Monday night, Senate Democrats glued themselves to the Senate floor for an all-nighter in an effort to slow Senate business, as well as to resist and draw attention to the secretive actions by Senate Republicans working on the Senate’s version of an Obamacare repeal. At that time, the bill draft hadn’t even been seen by most of the Republicans within the Senate as only 13 were allowed into the closed-room sessions for its composition.
It’s been almost a decade since the Obama Administration began working on the Affordable Care Act and the process to move that bill through Congress took almost a year and a half of debating and collaborating despite the more popular narrative that it was “pushed through” and worked on “behind closed doors.” Many have called out the GOP Senators, as well as those in the House, for doing precisely what they accused Democrats of doing with what is colloquially known as Obamacare.
The House of Representatives surprised everyone when they came back to approve their version of the healthcare repeal in early May after failing to bring it to a vote in late March. At that time, Paul Ryan, Speaker of the House and perhaps the most vocal Obamacare opponent, was quoted as saying “We’re going to be living with Obamacare for the foreseeable future.”
They came back unexpectedly to vote and pass their bill on president Trump’s 105th day in office, still shy but within the range of the Roosevelt-coined “First 100 Days.”
The House’s healthcare bill removed the federal mandate for buying insurance through the Affordable Care Act marketplace as well as the tax penalties for remaining uninsured. That mandate was replaced, so-to-speak, by a prohibition on insurance companies from refusing to insure, or charging more to insure, people with pre-existing conditions. 63 days without health insurance, however, and the companies would be allowed to charge 30 percent penalties on a person’s yearly premium. According to NPR’s analysis at the time, because of tax credits based on age, the House’s bill would cause a 27-year-old making $30,000 annually to see an insurance cost increase of approximately $2,000 in Nebraska but decrease by about that amount in Washington. Everyone over the age of 60, however, would see some kind of rate increase. “The Congressional Budget Office found that, on average, older people with lower incomes would be worse off under the Republican plan than under the Affordable Care Act.”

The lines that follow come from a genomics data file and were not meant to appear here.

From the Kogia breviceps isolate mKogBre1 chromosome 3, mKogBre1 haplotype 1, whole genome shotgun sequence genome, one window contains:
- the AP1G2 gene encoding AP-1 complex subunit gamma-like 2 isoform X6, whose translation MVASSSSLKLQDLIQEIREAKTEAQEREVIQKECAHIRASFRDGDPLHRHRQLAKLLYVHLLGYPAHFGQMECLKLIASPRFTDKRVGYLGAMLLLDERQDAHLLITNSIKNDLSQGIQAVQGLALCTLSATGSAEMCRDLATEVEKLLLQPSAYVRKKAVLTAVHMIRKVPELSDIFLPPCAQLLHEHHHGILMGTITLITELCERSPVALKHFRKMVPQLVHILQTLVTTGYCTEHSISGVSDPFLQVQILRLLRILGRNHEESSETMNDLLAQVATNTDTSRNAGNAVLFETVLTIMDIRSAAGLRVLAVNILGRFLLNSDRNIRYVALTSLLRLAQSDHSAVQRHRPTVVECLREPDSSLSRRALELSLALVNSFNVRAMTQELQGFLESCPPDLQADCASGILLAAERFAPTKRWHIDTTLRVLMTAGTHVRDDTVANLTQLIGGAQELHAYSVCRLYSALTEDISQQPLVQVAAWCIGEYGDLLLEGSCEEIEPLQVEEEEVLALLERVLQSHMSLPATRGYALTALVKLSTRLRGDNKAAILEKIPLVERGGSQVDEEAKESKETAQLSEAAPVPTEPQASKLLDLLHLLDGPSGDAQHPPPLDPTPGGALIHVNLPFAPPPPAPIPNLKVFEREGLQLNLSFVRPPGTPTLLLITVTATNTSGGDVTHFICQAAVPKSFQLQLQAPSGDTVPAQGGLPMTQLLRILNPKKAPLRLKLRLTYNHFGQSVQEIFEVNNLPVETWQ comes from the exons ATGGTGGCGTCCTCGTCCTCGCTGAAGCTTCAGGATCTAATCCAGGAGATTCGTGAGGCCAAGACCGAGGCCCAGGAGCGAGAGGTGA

With the state waivers provision of the bill, any state could almost essentially opt out of Obamacare entirely. The waivers, which states would have to apply for, include the ability of insurance companies charge elderly people at least five times as much as they do younger people, opt out of benefits required by the ACA like maternity coverage, mental health and prescriptions, as well as refusing coverage to, or charging more to cover, people with pre-existing conditions that include cancer and diabetes.
Perhaps most famously the report from the Congressional Budget Office (CBO) concluded that 24 million people would lose healthcare coverage or not have access to coverage as they would have under the ACA.
With the successful vote in the House the bill was the sent to the Senate where it has been worked on behind closed doors by 13 Republican Senators with no Democrats and few other Republicans. The bill was released to other Republicans and then to the public Thursday. Before many had even had time to read and analyze the bill, the Associated Press reported that four GOP senators were already prepared to oppose the current version of the bill. “Sen. Rand Paul says he and three other GOP senators oppose health bill as written, putting passage in jeopardy.” Senate Republicans could only afford to lose two Republican votes and still be able to pass the bill.